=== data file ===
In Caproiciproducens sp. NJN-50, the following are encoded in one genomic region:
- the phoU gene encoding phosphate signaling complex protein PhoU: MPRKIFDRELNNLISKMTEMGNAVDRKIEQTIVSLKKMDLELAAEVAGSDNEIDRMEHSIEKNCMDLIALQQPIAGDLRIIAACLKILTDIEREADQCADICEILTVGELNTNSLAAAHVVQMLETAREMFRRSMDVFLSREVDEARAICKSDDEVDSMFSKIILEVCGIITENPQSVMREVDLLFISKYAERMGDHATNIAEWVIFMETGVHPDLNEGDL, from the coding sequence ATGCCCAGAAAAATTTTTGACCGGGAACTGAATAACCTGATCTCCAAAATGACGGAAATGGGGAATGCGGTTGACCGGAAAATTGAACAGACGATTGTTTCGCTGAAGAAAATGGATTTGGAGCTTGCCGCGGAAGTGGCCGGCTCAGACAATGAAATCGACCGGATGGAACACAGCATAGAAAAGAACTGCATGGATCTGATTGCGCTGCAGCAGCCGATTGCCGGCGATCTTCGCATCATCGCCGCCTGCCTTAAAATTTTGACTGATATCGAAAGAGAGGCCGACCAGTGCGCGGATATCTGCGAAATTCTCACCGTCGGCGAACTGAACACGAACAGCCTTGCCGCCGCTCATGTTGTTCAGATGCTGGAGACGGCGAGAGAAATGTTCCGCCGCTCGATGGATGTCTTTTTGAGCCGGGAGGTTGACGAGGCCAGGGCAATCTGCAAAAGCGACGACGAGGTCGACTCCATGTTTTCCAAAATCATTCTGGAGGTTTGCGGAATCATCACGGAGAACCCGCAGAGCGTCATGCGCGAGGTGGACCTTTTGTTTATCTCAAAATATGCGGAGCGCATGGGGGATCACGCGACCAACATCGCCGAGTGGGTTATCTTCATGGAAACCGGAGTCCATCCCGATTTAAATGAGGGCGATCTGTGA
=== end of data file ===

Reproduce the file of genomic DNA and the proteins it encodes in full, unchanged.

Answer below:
In Caproiciproducens sp. NJN-50, the following are encoded in one genomic region:
- the phoU gene encoding phosphate signaling complex protein PhoU: MPRKIFDRELNNLISKMTEMGNAVDRKIEQTIVSLKKMDLELAAEVAGSDNEIDRMEHSIEKNCMDLIALQQPIAGDLRIIAACLKILTDIEREADQCADICEILTVGELNTNSLAAAHVVQMLETAREMFRRSMDVFLSREVDEARAICKSDDEVDSMFSKIILEVCGIITENPQSVMREVDLLFISKYAERMGDHATNIAEWVIFMETGVHPDLNEGDL, from the coding sequence ATGCCCAGAAAAATTTTTGACCGGGAACTGAATAACCTGATCTCCAAAATGACGGAAATGGGGAATGCGGTTGACCGGAAAATTGAACAGACGATTGTTTCGCTGAAGAAAATGGATTTGGAGCTTGCCGCGGAAGTGGCCGGCTCAGACAATGAAATCGACCGGATGGAACACAGCATAGAAAAGAACTGCATGGATCTGATTGCGCTGCAGCAGCCGATTGCCGGCGATCTTCGCATCATCGCCGCCTGCCTTAAAATTTTGACTGATATCGAAAGAGAGGCCGACCAGTGCGCGGATATCTGCGAAATTCTCACCGTCGGCGAACTGAACACGAACAGCCTTGCCGCCGCTCATGTTGTTCAGATGCTGGAGACGGCGAGAGAAATGTTCCGCCGCTCGATGGATGTCTTTTTGAGCCGGGAGGTTGACGAGGCCAGGGCAATCTGCAAAAGCGACGACGAGGTCGACTCCATGTTTTCCAAAATCATTCTGGAGGTTTGCGGAATCATCACGGAGAACCCGCAGAGCGTCATGCGCGAGGTGGACCTTTTGTTTATCTCAAAATATGCGGAGCGCATGGGGGATCACGCGACCAACATCGCCGAGTGGGTTATCTTCATGGAAACCGGAGTCCATCCCGATTTAAATGAGGGCGATCTGTGA